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Eight months after Kensington’s disaster declaration, progress is tempered by the realities of the opioid crisis

The magnitude of the opioid epidemic here is so great that it can obscure even significant progress.

Every day Jorge Rosario, 52, a resident of the Kensington section Philadelphia cleans the sidewalk along the 2700 block of Kensington Ave., Philadelphia. This section of Philadelphia is considered the center of opioid drug use and the city and community are working to bring the crisis under control.
Every day Jorge Rosario, 52, a resident of the Kensington section Philadelphia cleans the sidewalk along the 2700 block of Kensington Ave., Philadelphia. This section of Philadelphia is considered the center of opioid drug use and the city and community are working to bring the crisis under control.Read moreANTHONY PEZZOTTI / Staff Photographer

In the eight months since Mayor Jim Kenney declared a disaster in Kensington — the Philadelphia neighborhood hit hardest by the worst urban opioid crisis in the country — the city has cleared four major homeless encampments, lowered barriers to addiction treatment, picked up tens of thousands of discarded needles, and opened dozens of shelter beds to house people in active addiction.

It’s arguably the most attention paid to this beleaguered neighborhood, long the epicenter of successive drug crises, in decades. But the magnitude of the opioid epidemic is so great that it can obscure even significant progress — a fact city officials acknowledged in a report released Tuesday on the Philadelphia Resilience Project, the set of initiatives that the city launched last October after declaring a disaster.

The blocks on and around Kensington Avenue are still overwhelmed with drug sales and open drug use. People in active addiction sleep on the sidewalks, and the El rumbles overhead with more people coming to the neighborhood to buy and use drugs. Police have recently begun to more aggressively stop people from injecting in public. And neighbors took city officials to task at community meetings this week, saying they still feel trapped by dealers and gun violence on their blocks.

City officials responded that they were committed to a long haul in Kensington; on Tuesday, Kenney extended the disaster declaration through the end of the year.

“I don’t think I’ve ever said we’re doing just fine, because we’re not,” said Brian Abernathy, the city’s managing director, at a City Council hearing off Kensington Avenue Wednesday night. “We’ve made a lot of progress, but we also recognize there’s a lot more to do. We’re not leaving Kensington, Harrowgate, and Fairhill. ... We are here to stay until we find a path forward."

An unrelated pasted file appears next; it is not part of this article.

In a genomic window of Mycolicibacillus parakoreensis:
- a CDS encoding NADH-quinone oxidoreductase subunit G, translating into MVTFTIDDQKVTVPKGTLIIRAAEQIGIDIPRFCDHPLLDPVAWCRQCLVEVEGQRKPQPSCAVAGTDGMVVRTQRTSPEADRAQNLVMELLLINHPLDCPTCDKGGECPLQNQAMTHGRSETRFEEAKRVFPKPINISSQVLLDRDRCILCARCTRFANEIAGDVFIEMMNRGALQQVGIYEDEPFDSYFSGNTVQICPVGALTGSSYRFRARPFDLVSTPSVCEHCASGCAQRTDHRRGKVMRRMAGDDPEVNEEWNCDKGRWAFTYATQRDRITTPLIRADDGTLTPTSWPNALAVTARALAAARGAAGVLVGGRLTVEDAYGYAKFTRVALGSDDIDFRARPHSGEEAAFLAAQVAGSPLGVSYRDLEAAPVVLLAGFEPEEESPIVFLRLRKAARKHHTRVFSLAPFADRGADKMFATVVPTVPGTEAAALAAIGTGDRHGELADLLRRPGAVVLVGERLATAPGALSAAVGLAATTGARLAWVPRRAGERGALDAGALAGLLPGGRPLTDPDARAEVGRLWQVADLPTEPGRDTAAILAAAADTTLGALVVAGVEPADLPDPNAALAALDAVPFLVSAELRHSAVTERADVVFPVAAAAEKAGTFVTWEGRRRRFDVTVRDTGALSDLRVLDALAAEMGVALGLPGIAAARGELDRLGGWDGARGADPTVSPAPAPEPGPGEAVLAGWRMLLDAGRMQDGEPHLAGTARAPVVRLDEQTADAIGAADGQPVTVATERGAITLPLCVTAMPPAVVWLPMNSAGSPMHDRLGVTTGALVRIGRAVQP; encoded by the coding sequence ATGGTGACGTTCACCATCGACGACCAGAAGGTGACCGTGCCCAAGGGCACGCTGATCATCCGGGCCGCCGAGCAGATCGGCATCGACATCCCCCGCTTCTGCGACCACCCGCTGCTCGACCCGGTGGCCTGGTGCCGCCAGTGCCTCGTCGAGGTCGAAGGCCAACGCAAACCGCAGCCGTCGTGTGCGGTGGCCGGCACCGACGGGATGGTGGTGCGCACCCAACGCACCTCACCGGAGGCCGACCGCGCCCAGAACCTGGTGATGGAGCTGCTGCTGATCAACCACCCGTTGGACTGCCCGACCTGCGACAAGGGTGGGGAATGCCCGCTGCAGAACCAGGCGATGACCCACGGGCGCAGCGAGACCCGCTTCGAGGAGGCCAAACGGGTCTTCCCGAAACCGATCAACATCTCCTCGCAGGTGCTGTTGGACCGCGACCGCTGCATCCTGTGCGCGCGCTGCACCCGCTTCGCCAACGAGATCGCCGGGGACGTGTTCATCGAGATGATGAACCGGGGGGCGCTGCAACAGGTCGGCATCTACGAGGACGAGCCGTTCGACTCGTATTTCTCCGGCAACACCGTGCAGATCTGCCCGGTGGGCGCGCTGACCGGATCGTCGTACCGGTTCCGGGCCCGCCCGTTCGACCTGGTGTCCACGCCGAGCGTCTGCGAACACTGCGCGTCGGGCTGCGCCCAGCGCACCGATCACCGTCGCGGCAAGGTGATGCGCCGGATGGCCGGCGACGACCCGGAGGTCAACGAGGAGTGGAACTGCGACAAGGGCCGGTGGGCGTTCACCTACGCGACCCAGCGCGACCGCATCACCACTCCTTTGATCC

There are encouraging signs of progress in Kensington, Abernathy said. Overdoses citywide are down by about 8 percent, and officials believe that they are also decreasing in the neighborhood, which has more overdoses than anywhere else in the city. Nonfatal overdoses are also down citywide.

In its report, the city said it had reduced the homeless population in Kensington by half; last summer, 703 people — most of the city’s homeless population — were living in the neighborhood. “While this shows serious progress made, it also means that there are still hundreds of people on the street [in Kensington],” the report read.

The city added 100 extra shelter beds in Kensington designated for people whose homelessness is linked to their opioid use, for a total of about 220 beds. Officials wrote that they plan to increase permanent supportive housing for people in addiction by 250 units each year.

Officials noted that Pathways to Housing, a permanent housing program for people in addiction that doesn’t require sobriety to enter, has had particular success: Of 122 people who stayed in the program for more than six months, 79 people, or 65 percent, were on addiction-treatment medications and another five people had abstained entirely from drugs.

The report also laid out efforts to remove trash and litter from the neighborhood: In seven major cleanups, workers — including nearly 1,000 volunteers — removed 376 tons of trash from the neighborhood and cleaned and sealed 120 vacant properties. A team dedicated entirely to removing hypodermic needles has picked up 19,375 syringes from the streets, and the city collected another 5,000 from drop boxes installed around the community.

Officials also launched a “safe corridors” program that stations volunteers along routes to six neighborhood schools to help students arrive safely. They are looking to expand it.